thread cancel_blocking usage, kernels
norman.feske at ...1...
Wed Oct 18 12:05:47 CEST 2017
thank you for the nice comment about the book!
> Arranging component relationships so that client and server correspond to
> a natural asymmetry of trustworthiness is sometimes straightforward, but
> sometimes ambiguous. E.g. should one trust calls to a log service?
However the answer to this question might be, it should not be the
concern of the log client. The log client considers the log-session
interface as a contract. Since it got the session handed out by its
ultimately trusted parent, the client is not in the position to question
it anyway. If the log server misbehaves, the client is not responsible -
the parent is.
Consequently, the answer to the question comes down to a judgment of
risk by the integrator of the system scenario, not the implementor of
the log client.
> if the log service gets upgraded to log to a network host that falls under
> control of an attacker? The attacker exploits a vulnerability and owns
> the logger; some critical component then halts the next time it issues a
> logging call. Yes, you can e.g. redesign the logger as a client--I've done
> this, but it adds to the complexity of other components.
To counter this risk, one may insert a trusted component in-between the
log client and the network-facing "log streamer" component. E.g., by
directing the log messages via fs_log to a ram_fs component, the log
client only needs to trust those two low-complexity components. The log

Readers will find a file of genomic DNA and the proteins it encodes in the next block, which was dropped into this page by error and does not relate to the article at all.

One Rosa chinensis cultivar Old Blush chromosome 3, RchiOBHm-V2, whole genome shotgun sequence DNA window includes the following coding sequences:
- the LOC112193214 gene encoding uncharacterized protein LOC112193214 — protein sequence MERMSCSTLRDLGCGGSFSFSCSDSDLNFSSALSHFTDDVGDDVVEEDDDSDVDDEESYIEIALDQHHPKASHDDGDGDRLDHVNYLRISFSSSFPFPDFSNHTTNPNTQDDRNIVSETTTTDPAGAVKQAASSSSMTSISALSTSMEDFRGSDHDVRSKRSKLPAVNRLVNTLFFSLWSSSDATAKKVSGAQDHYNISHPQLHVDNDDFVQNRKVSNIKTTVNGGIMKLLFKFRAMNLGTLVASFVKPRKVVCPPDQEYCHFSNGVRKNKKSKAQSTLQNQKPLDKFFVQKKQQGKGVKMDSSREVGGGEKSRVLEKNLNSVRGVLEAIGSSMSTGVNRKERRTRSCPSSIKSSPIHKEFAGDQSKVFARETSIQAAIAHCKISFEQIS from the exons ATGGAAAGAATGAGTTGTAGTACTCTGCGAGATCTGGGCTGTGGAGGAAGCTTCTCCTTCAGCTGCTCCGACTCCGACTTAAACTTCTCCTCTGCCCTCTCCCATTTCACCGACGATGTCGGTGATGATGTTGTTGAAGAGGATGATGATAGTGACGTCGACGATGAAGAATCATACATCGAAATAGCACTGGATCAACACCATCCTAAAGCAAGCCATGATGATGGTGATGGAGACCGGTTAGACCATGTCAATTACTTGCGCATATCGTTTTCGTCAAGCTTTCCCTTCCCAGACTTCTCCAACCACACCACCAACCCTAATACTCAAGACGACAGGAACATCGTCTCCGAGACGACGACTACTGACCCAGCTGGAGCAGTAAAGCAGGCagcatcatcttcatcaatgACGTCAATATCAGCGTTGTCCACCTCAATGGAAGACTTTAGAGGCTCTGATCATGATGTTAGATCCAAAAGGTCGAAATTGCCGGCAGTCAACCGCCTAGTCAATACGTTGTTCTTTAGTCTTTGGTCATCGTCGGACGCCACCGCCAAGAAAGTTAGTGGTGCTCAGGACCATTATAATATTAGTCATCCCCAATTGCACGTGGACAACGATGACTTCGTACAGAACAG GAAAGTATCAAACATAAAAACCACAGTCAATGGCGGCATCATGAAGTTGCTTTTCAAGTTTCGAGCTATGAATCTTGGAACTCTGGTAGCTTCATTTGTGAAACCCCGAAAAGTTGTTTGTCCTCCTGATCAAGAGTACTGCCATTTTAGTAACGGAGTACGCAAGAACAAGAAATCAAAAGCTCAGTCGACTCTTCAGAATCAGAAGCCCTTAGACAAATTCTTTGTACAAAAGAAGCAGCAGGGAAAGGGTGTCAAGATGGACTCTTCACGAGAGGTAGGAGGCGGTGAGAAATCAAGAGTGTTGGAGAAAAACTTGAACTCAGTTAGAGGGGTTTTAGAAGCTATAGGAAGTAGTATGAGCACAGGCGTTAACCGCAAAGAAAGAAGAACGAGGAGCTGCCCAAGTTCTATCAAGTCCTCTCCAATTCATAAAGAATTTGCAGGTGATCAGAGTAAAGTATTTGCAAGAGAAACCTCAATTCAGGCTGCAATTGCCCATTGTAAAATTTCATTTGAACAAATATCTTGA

streamer (which we assume to be easily compromised) would access the log
via a read-only file-system session from the ram_fs. It depends on the
ram_fs but the ram_fs does not depend on the on the log streamer. So
here, the ram_fs acts as a firewall between the log client and the network.
Btw, in practice, the log-over-the-network scenario raises further
questions. In particular, how to handle the case where the log data
fails to get out of the system? Should the system continue to operate
without capturing any trace of its behavior? Maybe it is preferable to
immediately stop, reboot, or fall back into a special fail-secure mode?
If the log client implemented defensive measures to deal with a
unresponsive log server, the client's implementation would implicitly
take a policy decision. But by making the liveliness of the log streamer
a responsibility of the common parent of both the log client and log
streamer, the parent is naturally in the position to take an explicit
and more educated policy decision. It is always good to have clear-cut
> In some cases, RPC might not be the most natural communications solution.
> Is asynchronous message-passing (using only signals and shared memory)
> feasible in Genode? Maybe something similar to "vchan" in Xen/Qubes.
> Perhaps this exists?
It exists in the form of the so-called "packet stream". For example, the
NIC session interface involves synchronous RPCs at session-creation time
but all network traffic flows through shared memory and signals. Section
3.6. "Inter-component communication" explains the different
inter-component communication patterns. The flavor you mentioned is
described in Section 3.6.6.
Dr.-Ing. Norman Feske
http://www.genode-labs.com · http://genode.org
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